2. Be loose and relaxed and don't force it! You will be amazed at what your body can do if the mind gets out of the way.
3. Only change one aspect of your throw at a time (Grip location, grip tension, release, follow through, step etc) to see what is working and what isn't.
4. Try your left and right foot forward.
5. Use your feet, legs, and core/body to generate power, not your arm and shoulder! Move your body etc first and let your arm follow.
6. Warm up with some aerobic activity and light stretching. Throwing cold, especially No-Spin is brutal on the muscles and joints.
Rotational Throwing Tips
1. Focus on throwing from the IKTHOF Foul line distances (2m from the blade, 3m from the handle and so on), and adjust your throw to suit, rather than moving your feet. This way if you ever compete you will be behind the lines with no issues.
2. Experiment with different grips. For rotational the most common the Hammer grip, the modified hammer grip with your thumb on the spine, and the handshake. Each style changes the way the knife is released and will effect the rotation of the knife, and in turn (no pun intended) will change the distance required to make it stick.
3. Use the indexing cues. Most Bullseye Blades Knives have some form of indexing, to allow ergonomic, consistent and repeatable grip location, because choking up or down on the knife can make a big difference. Most knives with have a notch on the spine of the blade or the belly of the handle for your finger, so start there, and adjust accordingly. This design feature is particularly useful in Sheath to Target style throwing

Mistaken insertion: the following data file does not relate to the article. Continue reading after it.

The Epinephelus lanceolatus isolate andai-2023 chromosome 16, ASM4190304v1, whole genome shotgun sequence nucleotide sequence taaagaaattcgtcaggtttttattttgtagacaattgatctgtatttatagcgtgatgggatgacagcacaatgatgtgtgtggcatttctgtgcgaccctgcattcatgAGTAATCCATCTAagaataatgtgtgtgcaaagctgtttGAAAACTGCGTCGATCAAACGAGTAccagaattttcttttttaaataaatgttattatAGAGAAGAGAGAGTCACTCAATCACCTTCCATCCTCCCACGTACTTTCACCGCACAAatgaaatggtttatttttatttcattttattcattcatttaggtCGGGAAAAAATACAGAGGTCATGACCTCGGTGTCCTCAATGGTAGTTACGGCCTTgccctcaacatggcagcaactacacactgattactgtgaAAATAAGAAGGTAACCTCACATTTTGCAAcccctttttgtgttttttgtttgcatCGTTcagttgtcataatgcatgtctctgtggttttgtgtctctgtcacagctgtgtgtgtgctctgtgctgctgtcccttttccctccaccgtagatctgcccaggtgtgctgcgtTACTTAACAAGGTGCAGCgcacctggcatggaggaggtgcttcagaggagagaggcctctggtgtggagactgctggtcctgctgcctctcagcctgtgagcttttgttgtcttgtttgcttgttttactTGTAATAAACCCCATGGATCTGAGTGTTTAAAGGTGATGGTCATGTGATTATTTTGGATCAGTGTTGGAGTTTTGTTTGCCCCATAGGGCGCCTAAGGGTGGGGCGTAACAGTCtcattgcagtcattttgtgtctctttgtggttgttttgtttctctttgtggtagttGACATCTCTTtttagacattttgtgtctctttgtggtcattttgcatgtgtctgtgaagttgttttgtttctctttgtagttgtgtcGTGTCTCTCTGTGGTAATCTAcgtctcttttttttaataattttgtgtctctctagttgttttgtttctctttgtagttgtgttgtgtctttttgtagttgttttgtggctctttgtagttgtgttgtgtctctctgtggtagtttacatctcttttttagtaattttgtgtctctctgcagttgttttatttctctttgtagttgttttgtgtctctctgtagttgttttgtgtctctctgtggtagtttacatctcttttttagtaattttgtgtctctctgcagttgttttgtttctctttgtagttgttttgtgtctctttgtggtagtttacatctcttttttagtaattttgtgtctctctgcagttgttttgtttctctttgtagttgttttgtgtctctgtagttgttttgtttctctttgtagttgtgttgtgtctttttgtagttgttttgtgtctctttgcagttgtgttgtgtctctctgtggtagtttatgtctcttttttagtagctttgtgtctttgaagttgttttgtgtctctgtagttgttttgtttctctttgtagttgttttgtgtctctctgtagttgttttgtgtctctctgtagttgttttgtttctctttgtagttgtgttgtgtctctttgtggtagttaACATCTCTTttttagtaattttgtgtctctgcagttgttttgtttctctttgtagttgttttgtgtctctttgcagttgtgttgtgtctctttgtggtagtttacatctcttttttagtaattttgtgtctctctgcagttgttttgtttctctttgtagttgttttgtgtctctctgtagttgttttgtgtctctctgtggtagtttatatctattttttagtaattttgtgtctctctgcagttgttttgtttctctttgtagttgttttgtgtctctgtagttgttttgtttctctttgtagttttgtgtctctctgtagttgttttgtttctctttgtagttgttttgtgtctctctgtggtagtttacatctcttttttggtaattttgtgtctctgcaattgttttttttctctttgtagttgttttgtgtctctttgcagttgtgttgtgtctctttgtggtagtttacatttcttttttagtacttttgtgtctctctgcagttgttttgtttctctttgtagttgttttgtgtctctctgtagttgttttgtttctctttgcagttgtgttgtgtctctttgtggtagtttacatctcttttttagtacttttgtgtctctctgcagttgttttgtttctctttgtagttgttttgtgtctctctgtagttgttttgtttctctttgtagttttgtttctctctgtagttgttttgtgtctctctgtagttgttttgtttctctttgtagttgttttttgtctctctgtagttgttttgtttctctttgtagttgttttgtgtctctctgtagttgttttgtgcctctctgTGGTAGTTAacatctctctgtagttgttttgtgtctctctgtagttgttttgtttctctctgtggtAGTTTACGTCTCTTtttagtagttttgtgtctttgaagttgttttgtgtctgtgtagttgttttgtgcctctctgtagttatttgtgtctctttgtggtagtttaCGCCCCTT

For a more in depth look at Rotational throwing I highly recommend Bobby Branton's book called "The Ultimate Guide to Knife Throwing"
No-Spin Throwing Tips
No-Spin, or Instinctive Throwing is very subjective and in my opinion there is no "Right way" just "Your way", so with that in mind these tips are what works for ME and may not be the answer for you. These are all things that I pick up from other throwers and combined to make a style that works for me.
1. Start close and don't move back until you are consistent at your current distance. When you do move back, only go 10-12" back at a time, and fight the urge to overreach or lean forward as your technique will suffer.